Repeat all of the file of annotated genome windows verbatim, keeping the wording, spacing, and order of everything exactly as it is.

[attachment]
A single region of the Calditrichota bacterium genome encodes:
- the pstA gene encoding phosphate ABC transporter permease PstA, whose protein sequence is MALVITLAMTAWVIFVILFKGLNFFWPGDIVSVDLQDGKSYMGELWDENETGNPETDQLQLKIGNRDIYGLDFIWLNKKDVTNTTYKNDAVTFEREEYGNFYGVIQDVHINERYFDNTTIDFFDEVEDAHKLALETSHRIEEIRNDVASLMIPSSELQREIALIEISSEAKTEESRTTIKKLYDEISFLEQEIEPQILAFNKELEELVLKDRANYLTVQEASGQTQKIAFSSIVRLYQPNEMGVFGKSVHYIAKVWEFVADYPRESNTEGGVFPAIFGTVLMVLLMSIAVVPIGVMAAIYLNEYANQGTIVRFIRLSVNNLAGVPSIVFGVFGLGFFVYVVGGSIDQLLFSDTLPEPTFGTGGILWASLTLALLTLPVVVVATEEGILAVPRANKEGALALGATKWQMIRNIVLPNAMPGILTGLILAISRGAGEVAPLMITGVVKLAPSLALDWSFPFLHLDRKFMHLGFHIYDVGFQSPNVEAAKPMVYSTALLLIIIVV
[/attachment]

A single region of the Calditrichota bacterium genome encodes:
- the pstA gene encoding phosphate ABC transporter permease PstA, whose protein sequence is MALVITLAMTAWVIFVILFKGLNFFWPGDIVSVDLQDGKSYMGELWDENETGNPETDQLQLKIGNRDIYGLDFIWLNKKDVTNTTYKNDAVTFEREEYGNFYGVIQDVHINERYFDNTTIDFFDEVEDAHKLALETSHRIEEIRNDVASLMIPSSELQREIALIEISSEAKTEESRTTIKKLYDEISFLEQEIEPQILAFNKELEELVLKDRANYLTVQEASGQTQKIAFSSIVRLYQPNEMGVFGKSVHYIAKVWEFVADYPRESNTEGGVFPAIFGTVLMVLLMSIAVVPIGVMAAIYLNEYANQGTIVRFIRLSVNNLAGVPSIVFGVFGLGFFVYVVGGSIDQLLFSDTLPEPTFGTGGILWASLTLALLTLPVVVVATEEGILAVPRANKEGALALGATKWQMIRNIVLPNAMPGILTGLILAISRGAGEVAPLMITGVVKLAPSLALDWSFPFLHLDRKFMHLGFHIYDVGFQSPNVEAAKPMVYSTALLLIIIVV